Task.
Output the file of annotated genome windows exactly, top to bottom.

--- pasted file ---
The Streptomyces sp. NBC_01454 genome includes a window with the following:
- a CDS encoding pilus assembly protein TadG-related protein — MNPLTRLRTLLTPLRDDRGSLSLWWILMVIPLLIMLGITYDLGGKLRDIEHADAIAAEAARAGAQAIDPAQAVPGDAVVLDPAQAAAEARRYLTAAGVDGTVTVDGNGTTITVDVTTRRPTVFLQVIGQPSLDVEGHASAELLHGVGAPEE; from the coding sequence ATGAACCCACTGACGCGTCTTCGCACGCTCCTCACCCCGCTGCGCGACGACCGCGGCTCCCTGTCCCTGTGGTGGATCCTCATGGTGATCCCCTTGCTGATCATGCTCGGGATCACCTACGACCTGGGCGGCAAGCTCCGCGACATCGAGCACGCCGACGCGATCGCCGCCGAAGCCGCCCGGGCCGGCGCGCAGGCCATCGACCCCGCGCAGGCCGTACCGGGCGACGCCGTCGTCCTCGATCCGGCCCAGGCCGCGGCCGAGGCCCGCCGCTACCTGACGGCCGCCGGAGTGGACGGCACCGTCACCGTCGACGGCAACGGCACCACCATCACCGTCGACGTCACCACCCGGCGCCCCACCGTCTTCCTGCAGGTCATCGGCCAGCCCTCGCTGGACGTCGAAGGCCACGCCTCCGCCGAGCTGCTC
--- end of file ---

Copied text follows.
The Streptomyces sp. NBC_01454 genome includes a window with the following:
- a CDS encoding pilus assembly protein TadG-related protein — MNPLTRLRTLLTPLRDDRGSLSLWWILMVIPLLIMLGITYDLGGKLRDIEHADAIAAEAARAGAQAIDPAQAVPGDAVVLDPAQAAAEARRYLTAAGVDGTVTVDGNGTTITVDVTTRRPTVFLQVIGQPSLDVEGHASAELLHGVGAPEE; from the coding sequence ATGAACCCACTGACGCGTCTTCGCACGCTCCTCACCCCGCTGCGCGACGACCGCGGCTCCCTGTCCCTGTGGTGGATCCTCATGGTGATCCCCTTGCTGATCATGCTCGGGATCACCTACGACCTGGGCGGCAAGCTCCGCGACATCGAGCACGCCGACGCGATCGCCGCCGAAGCCGCCCGGGCCGGCGCGCAGGCCATCGACCCCGCGCAGGCCGTACCGGGCGACGCCGTCGTCCTCGATCCGGCCCAGGCCGCGGCCGAGGCCCGCCGCTACCTGACGGCCGCCGGAGTGGACGGCACCGTCACCGTCGACGGCAACGGCACCACCATCACCGTCGACGTCACCACCCGGCGCCCCACCGTCTTCCTGCAGGTCATCGGCCAGCCCTCGCTGGACGTCGAAGGCCACGCCTCCGCCGAGCTGCTC